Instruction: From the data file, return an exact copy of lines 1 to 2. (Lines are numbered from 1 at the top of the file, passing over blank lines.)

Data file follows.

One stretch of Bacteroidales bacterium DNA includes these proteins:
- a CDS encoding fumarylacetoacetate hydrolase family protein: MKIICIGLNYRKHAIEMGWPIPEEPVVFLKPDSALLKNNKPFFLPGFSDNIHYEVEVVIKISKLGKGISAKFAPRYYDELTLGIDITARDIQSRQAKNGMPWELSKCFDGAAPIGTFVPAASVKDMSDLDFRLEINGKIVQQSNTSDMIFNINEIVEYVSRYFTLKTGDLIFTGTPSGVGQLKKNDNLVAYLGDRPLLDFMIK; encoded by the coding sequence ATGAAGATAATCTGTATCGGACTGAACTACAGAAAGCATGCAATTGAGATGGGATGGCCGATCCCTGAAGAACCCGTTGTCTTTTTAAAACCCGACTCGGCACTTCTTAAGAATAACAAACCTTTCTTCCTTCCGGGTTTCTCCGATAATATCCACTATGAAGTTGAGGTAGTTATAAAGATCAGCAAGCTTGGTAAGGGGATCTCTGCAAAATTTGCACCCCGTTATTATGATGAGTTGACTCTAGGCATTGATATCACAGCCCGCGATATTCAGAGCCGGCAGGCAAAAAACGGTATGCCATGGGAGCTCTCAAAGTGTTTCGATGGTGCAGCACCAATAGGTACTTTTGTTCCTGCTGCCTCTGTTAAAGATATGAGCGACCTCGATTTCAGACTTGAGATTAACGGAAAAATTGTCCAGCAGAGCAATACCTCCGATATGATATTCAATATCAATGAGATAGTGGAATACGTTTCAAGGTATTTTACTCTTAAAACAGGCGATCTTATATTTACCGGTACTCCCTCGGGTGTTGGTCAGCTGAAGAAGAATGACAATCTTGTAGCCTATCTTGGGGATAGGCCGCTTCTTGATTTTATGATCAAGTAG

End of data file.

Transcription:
One stretch of Bacteroidales bacterium DNA includes these proteins:
- a CDS encoding fumarylacetoacetate hydrolase family protein: MKIICIGLNYRKHAIEMGWPIPEEPVVFLKPDSALLKNNKPFFLPGFSDNIHYEVEVVIKISKLGKGISAKFAPRYYDELTLGIDITARDIQSRQAKNGMPWELSKCFDGAAPIGTFVPAASVKDMSDLDFRLEINGKIVQQSNTSDMIFNINEIVEYVSRYFTLKTGDLIFTGTPSGVGQLKKNDNLVAYLGDRPLLDFMIK; encoded by the coding sequence ATGAAGATAATCTGTATCGGACTGAACTACAGAAAGCATGCAATTGAGATGGGATGGCCGATCCCTGAAGAACCCGTTGTCTTTTTAAAACCCGACTCGGCACTTCTTAAGAATAACAAACCTTTCTTCCTTCCGGGTTTCTCCGATAATATCCACTATGAAGTTGAGGTAGTTATAAAGATCAGCAAGCTTGGTAAGGGGATCTCTGCAAAATTTGCACCCCGTTATTATGATGAGTTGACTCTAGGCATTGATATCACAGCCCGCGATATTCAGAGCCGGCAGGCAAAAAACGGTATGCCATGGGAGCTCTCAAAGTGTTTCGATGGTGCAGCACCAATAGGTACTTTTGTTCCTGCTGCCTCTGTTAAAGATATGAGCGACCTCGATTTCAGACTTGAGATTAACGGAAAAATTGTCCAGCAGAGCAATACCTCCGATATGATATTCAATATCAATGAGATAGTGGAATACGTTTCAAGGTATTTTACTCTTAAAACAGGCGATCTTATATTTACCGGTACTCCCTCGGGTGTTGGTCAGCTGAAGAAGAATGACAATCTTGTAGCCTATCTTGGGGATAGGCCGCTTCTTGATTTTATGATCAAGTAG